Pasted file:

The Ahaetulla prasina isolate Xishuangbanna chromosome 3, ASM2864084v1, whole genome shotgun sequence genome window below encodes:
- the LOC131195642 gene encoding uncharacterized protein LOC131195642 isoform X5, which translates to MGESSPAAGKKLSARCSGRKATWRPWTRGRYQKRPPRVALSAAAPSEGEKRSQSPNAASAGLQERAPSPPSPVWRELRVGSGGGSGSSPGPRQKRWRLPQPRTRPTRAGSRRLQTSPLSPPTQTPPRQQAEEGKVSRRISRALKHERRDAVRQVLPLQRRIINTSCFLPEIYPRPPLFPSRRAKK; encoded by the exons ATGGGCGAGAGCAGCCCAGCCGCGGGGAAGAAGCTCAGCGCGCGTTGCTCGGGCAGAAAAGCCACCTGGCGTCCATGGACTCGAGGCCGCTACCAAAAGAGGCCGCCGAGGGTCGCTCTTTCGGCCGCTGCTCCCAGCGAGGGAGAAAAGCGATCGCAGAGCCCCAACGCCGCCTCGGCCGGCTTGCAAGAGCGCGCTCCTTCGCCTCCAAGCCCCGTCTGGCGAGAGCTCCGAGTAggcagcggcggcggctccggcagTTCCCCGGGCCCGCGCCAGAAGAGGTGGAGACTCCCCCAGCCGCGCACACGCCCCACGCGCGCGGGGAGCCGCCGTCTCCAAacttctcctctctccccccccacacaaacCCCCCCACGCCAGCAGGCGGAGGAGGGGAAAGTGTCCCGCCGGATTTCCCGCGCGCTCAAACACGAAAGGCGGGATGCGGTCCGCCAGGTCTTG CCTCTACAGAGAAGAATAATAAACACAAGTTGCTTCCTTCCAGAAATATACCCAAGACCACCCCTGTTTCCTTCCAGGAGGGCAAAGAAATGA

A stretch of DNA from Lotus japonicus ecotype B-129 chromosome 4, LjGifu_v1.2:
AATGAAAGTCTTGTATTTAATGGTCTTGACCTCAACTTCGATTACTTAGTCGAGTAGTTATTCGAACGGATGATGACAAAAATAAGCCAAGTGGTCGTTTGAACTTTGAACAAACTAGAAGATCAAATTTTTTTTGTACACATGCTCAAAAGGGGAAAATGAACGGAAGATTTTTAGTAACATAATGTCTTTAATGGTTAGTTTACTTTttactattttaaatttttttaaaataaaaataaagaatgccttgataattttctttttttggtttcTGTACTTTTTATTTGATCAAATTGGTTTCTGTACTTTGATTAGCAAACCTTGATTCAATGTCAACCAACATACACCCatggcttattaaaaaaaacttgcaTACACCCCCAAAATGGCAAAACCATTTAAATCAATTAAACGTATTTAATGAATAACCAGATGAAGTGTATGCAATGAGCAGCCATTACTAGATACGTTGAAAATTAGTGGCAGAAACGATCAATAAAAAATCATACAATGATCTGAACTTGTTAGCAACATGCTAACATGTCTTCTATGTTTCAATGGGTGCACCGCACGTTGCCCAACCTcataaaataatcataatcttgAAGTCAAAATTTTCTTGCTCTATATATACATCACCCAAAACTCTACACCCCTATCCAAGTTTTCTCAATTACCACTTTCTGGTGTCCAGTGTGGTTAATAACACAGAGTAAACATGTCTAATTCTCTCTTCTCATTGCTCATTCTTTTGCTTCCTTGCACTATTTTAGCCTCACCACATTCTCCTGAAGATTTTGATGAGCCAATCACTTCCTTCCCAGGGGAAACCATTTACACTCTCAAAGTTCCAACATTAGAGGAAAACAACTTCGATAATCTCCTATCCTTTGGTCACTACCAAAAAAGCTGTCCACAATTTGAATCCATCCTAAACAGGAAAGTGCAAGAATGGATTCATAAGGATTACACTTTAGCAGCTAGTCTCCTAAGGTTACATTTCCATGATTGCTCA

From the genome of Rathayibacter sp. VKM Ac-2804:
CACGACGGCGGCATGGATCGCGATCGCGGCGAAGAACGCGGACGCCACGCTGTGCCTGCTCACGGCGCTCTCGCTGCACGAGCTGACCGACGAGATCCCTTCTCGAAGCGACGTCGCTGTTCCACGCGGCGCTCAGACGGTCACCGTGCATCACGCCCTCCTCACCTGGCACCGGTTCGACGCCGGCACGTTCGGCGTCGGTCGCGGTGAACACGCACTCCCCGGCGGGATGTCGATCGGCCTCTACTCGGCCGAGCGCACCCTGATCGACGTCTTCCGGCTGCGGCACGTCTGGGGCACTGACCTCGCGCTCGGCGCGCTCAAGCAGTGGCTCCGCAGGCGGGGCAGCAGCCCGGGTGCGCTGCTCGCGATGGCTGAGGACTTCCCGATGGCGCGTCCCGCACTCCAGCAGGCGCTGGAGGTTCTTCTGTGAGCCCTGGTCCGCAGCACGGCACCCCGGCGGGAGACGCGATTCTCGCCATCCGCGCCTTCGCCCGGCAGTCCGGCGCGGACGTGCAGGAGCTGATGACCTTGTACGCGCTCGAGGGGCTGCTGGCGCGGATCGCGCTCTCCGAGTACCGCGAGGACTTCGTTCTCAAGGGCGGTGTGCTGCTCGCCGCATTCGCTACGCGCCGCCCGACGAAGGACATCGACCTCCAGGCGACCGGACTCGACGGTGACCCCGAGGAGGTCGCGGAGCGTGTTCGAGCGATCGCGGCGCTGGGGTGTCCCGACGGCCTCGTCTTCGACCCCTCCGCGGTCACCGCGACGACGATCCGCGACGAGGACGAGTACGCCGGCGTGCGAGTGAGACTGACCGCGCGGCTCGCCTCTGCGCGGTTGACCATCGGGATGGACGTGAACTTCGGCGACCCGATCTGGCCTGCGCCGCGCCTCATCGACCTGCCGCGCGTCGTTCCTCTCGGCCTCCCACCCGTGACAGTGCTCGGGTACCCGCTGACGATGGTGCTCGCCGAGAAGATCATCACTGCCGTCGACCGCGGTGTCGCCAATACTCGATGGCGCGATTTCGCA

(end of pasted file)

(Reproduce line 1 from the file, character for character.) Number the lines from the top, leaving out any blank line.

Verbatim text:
The Ahaetulla prasina isolate Xishuangbanna chromosome 3, ASM2864084v1, whole genome shotgun sequence genome window below encodes: